Tuesday, 30 September 2014

116000 streets, 200 million people

Over 200 million people live in cities already classified by Streetics worldwide.

Help improve quality of life of all these people is one of the reasons why we created Streetics.

We are committed to work every day to deliver our information to an ever larger number of people.

Thank you !


Mais de 200 milhões de pessoas vivem nas cidades com ruas já classificadas pelo Streetics em todo o mundo.

Ajudar a melhorar a qualidade de vida destas pessoas é um dos motivos porque criamos o Streetics.

Estamos comprometidos a trabalhar diariamente para conseguir disponibilizar a nossa informação a um cada vez maior números de pessoas.

Obrigado !

Friday, 19 September 2014

Rue du Faubourg Saint Honoré, Paris

Close to the Champs Elysees, rue du Faubourg Saint Honore is an exclusive Paris fashion street. Faubourg Saint Honore is famous for the Hermes flagship store at number 24. Rue Saint Honore, the eastward extension of rue du Faubourg Saint Honore, has many fashion stores too, including Colette multi brand store.
This iconic street is situated in the 8th arrondissement, between the Rue Royale and the Place des Ternes. Known for its fancy location and chic shops, the Rue du Faubourg Saint-Honoré is a must-see spot for those who want to know how the wealthiest inhabitants of the city live. A stroll down this street — to number 55 — will even take visitors to the Elysée Palace, where the French president lives and works.

Shoppers have a myriad of choices on this stretch of road, with prestigious names such as Lanvin, Hermès and Lancôme having their flagship stores there. The Dalloyau tea shop also has its flagship store here, enabling Paris visitors and inhabitants to take a break with some delicious pastries and gourmet tea.

Measuring roughly 2,070 meters long, the Rue du Faubourg Saint-Honoré offers the chance to spend the day walking through a historic part of the city. In the Middle Ages, this street began at the Saint-Honoré Church, which no longer exists. It was not until the end of the 17th century that the city’s most well-off financiers began a project to build opulent residences there, which gave the area the impressive reputation that it still has today. Beyond the shopping and official residences that line the street, some fascinating examples of 18th- and 19th-century French architecture can be seen all along the Rue du Faubourg Saint-Honoré.

Friday, 12 September 2014


The Avenue des Champs-Elysées is probably the most famous avenue in the world.

In the sixteenth century this area was nothing but fields outside the center of Paris. In 1616 Marie de Medicis decided to create a long tree-lined path going east from the Tuileries. The route was redesigned in 1667 by renowned landscape designer André Le Nôtre as an extension of the Jardins des Tuileries. The promenade, now called 'Grande Allée du Roule' or 'Grand-Cours' had become a fashionable place but was still isolated from the city with few buildings surrounding the area.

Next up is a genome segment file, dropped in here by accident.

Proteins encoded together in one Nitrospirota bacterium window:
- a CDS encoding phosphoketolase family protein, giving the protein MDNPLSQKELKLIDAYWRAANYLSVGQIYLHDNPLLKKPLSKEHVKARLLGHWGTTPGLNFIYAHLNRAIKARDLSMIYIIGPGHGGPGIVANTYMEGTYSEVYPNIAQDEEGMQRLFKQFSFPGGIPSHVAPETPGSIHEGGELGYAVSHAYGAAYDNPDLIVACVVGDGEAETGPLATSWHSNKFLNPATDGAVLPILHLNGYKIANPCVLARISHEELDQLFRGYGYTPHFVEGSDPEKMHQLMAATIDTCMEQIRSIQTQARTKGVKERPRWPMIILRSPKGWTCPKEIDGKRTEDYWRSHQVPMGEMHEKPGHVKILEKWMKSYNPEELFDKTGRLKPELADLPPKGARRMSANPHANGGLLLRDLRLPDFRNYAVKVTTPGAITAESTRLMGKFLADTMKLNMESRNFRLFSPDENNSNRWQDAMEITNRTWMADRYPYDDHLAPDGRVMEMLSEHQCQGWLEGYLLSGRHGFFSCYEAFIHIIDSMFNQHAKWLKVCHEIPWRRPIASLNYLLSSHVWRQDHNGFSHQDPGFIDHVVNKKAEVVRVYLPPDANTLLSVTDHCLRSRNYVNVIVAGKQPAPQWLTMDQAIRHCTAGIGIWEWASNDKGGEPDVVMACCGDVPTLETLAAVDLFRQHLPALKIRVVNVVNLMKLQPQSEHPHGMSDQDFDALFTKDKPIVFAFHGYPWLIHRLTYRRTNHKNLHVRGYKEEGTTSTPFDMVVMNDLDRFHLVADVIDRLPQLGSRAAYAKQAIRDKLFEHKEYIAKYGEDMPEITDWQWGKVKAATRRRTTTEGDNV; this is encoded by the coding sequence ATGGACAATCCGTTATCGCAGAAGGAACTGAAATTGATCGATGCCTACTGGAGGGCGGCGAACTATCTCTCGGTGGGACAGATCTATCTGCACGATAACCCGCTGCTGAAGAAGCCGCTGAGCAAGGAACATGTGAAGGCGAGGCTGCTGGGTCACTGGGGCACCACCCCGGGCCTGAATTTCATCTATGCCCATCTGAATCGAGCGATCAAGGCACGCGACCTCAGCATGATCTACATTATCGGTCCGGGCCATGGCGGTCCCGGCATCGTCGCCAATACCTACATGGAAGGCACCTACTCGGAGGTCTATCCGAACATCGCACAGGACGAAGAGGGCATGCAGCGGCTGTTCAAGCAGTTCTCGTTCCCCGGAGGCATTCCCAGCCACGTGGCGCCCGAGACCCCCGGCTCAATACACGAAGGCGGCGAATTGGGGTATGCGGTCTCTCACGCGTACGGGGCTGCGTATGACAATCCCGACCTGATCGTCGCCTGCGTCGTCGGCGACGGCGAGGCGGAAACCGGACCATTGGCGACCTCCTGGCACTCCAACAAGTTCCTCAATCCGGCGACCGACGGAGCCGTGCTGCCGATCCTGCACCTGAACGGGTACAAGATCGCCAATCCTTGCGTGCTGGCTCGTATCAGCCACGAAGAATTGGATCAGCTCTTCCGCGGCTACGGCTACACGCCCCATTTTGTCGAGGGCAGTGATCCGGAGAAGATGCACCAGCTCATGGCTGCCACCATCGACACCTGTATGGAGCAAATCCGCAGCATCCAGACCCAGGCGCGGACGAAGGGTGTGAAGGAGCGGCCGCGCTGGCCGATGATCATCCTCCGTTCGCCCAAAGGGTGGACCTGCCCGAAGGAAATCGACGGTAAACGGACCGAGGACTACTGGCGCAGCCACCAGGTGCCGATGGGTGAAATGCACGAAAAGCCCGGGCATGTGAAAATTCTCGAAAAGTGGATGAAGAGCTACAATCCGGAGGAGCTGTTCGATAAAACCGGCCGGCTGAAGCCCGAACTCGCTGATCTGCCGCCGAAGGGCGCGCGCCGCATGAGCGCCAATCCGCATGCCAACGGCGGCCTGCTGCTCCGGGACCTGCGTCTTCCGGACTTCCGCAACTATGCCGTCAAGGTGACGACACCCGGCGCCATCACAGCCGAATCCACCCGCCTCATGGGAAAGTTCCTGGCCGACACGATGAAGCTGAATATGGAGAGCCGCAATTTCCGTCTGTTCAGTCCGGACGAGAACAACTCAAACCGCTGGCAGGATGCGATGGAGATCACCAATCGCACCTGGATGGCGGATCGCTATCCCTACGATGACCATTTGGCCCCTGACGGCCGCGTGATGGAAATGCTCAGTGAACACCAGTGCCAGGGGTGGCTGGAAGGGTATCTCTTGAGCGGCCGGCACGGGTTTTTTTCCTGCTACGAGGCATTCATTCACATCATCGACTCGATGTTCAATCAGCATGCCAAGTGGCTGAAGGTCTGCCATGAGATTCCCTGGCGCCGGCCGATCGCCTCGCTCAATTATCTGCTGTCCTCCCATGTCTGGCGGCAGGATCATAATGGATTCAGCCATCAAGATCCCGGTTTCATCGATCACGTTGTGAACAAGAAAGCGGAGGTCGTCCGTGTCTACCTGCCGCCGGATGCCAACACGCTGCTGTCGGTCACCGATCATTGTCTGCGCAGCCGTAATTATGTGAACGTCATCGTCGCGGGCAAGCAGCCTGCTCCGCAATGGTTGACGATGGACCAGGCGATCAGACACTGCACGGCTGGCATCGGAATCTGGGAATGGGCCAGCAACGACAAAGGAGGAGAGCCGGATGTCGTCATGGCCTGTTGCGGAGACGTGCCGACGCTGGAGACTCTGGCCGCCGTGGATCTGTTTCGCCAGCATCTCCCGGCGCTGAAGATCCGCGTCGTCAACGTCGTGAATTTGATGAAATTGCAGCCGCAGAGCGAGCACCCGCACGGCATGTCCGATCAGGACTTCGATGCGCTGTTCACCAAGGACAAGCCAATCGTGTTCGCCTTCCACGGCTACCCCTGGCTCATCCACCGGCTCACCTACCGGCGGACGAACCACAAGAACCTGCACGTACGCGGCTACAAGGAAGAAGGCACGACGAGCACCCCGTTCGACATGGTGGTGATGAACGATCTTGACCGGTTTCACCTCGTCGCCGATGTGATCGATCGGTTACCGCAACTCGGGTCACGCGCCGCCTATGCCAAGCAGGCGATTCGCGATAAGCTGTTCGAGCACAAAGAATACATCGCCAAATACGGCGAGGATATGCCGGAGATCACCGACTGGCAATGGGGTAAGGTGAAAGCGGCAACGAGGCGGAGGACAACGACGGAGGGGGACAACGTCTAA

Twenty-seven years later the promenade was renamed to 'Champs-Elysées', or Elysian Fields in English. The name was derived from Greek mythology where 'Elusia' is a place where heroes come to relax.

In 1724 the Champs-Elysées was extended all the way to the Chaillot hill (now known as l'Etoile, the site of the Arc de Triomphe). Its current form took shape in 1838 when French architect Ignaz Hittorf - who was redesigning the Place de la Concorde - created the Jardins des Champs-Elysées. He also installed sidewalks, gas lamps and fountains. The Champs-Elysées started to attract more and more restaurants and hotels, especially after 1900 when the Paris metro line nr 1 reached the Etoile station.

The Champs-Elysées draws a perfectly straight line from the Louvre, through the Tuilerie Gardens and the Place Concord, bisects the Arche de Triomphe where it becomes the avenue de la Grande Armée, and culminates at the base of the modern Arche de la Défence.

You can exit the Louvre and retire to the park to recover. Within the park you will discover that there are cafés and benches to use to take a break as well as the popular central fountain where you can try to snag the metal chairs people use to sunbathe in.

The remainder of the Champs-Elysées begins a series of cafés, shops, restaurants and movie theaters which end at the giant arch. The class of the fin de siecle is gone, but two famous café/restaurants continue to draw admirers. The Ladurée is a café monument to the elegance of 19th century, whereas Fouquet's (no pun intended) with its distinct red awnings draws a trendier crowd to a very similar atmosphere.

It is lined with restaurants (Hard Rock Café, l’Atelier Renault, Ledoyen etc.), luxury boutiques (Louis Vuitton, Mont-Blanc, Guerlain, Ferrari etc.), flagship stores (Banana Republic, Abercrombie, Sephora etc.) and nightclubs.

Tuesday, 9 September 2014

Blog do Rocha

One of the ways we have to classify streets is to hear the opinion of someone who knows his city.Nothing better for this purpose than a concerned person, who can point out what’s great or not that greatwhere he lives.

When we began to classify Manaus, we found “Blog do Rocha” (http://jmartinsrocha.blogspot.pt/), run byJosé Martins, who is from Manaus and a passionate for photography, who uses this passion to promote and talk about his city. He shared with us his knowledge about the best places to live in Manaus and gave us other valuable tips to Streetrank city streets.

Jose make use of his blog to publicize the treasure that is the Amazon, the lungs of the earth, that enfolds Manaus. 
The pictures on his posts are beautiful.